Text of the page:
Just this week we heard the amazing story of the two-year-old conjoined twins Safa and Marwa Ullah from Pakistan, craniopagus twins, with their skulls and blood vessels fused together. Specialists at Great Ormond Street Hospital managed to separate the twins using virtual reality as a tool to visualize the complex structure of their brains, which helped guide the surgeons towards the fantastic achievement of giving each little girl a new and independent life.
From a good news story to something more challenging – radiologists could find themselves fighting for their jobs if predictions on the use of artificial intelligence (AI) are accurate. AI models are constantly ‘learning and training’, and are getting to the stage where they are capable enough to detect abnormalities in wrist and finger radiographs faster and more accurately than radiologists. This looks likely to result in the role of the radiologist evolving over the coming years along with changes to their training syllabus as AI models become adept at assisting them in their work.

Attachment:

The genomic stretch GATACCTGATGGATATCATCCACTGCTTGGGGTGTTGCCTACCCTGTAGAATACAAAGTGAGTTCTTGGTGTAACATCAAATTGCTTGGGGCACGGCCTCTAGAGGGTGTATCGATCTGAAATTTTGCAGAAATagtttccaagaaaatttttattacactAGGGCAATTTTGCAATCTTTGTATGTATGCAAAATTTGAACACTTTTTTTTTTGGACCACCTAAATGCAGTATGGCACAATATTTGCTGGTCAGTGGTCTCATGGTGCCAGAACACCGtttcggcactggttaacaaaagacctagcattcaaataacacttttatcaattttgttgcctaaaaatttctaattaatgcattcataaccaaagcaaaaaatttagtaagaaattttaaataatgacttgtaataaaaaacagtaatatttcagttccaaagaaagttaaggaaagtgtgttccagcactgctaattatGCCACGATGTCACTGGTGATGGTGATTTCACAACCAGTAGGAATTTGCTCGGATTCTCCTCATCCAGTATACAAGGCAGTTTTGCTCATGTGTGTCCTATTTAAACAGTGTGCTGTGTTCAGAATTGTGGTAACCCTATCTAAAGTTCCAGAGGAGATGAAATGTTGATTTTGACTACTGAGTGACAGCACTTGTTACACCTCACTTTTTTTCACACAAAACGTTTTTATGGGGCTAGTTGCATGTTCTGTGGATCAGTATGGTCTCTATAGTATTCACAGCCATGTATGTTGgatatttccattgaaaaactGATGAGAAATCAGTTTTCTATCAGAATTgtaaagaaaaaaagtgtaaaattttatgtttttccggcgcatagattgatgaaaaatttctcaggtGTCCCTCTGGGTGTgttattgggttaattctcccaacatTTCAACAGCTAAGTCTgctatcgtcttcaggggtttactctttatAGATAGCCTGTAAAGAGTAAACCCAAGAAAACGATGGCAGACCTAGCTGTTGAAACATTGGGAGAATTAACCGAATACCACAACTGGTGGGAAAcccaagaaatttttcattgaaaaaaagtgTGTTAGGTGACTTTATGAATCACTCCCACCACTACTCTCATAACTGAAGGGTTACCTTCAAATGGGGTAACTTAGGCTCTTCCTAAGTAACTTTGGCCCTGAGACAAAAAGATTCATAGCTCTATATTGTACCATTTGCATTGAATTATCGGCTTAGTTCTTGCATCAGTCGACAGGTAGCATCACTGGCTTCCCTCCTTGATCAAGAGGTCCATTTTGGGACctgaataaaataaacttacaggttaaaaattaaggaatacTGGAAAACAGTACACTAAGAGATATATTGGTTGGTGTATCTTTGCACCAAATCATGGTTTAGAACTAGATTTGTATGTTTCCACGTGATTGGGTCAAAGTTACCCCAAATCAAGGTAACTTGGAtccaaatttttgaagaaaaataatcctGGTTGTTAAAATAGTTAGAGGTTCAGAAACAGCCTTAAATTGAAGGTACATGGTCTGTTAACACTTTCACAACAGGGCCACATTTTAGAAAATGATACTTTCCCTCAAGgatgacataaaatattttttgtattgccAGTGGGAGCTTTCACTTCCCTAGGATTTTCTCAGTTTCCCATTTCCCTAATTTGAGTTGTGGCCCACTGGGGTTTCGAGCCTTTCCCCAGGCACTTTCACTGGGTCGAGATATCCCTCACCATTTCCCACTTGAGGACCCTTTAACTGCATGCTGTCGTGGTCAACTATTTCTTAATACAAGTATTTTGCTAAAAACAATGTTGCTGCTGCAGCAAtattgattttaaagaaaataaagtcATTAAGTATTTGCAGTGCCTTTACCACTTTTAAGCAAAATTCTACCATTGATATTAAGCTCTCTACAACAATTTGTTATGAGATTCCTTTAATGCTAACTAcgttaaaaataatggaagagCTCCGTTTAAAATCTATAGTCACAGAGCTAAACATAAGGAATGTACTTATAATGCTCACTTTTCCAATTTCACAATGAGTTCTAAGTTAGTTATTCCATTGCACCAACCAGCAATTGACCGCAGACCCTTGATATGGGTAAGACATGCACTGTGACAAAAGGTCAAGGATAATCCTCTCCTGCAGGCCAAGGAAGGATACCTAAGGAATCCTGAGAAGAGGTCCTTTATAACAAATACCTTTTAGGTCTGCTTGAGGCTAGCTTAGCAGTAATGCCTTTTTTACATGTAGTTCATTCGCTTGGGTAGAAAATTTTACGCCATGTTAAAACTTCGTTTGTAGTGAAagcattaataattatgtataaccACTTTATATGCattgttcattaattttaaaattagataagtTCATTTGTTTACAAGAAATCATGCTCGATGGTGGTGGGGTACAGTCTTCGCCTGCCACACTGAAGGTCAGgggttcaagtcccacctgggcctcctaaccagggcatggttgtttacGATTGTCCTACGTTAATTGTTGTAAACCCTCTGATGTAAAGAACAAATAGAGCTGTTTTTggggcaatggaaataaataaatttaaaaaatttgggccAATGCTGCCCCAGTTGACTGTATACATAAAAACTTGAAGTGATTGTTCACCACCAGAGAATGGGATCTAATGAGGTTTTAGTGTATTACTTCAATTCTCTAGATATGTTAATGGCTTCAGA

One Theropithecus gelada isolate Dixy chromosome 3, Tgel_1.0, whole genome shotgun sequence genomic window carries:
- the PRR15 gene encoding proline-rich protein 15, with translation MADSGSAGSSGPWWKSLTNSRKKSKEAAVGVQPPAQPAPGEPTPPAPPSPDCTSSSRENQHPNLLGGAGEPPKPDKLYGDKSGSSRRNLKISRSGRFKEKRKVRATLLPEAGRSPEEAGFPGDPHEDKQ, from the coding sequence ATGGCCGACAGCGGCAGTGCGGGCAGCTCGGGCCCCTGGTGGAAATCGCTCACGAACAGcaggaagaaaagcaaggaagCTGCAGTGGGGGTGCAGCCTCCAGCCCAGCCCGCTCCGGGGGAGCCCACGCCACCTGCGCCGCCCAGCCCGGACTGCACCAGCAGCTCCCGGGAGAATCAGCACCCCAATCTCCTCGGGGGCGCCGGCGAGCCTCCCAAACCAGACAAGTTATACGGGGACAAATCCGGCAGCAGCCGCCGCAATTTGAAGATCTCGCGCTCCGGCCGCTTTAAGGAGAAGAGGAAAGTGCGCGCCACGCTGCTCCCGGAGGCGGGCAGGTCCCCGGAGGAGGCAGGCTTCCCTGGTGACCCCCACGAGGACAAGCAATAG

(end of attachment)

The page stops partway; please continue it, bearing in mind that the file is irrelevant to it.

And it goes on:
Technology is also on the brink of increasing our understanding of the human condition itself. Once we have addressed security concerns and can be confident that privacy and confidentiality of patient information is guaranteed, just imagine how by crunching big data from patient records and self-monitoring devices, machines can learn and provide guidance in our management of many health conditions. Consider for a moment how many X-rays a doctor will see in his working life. A machine could absorb and analyse these data in minutes and draw conclusions that will support positive changes in clinical pathways that would otherwise take decades to re-route.
Of course, we’re skimming the surface here with some recent news stories, but will continue to review new advances and report back.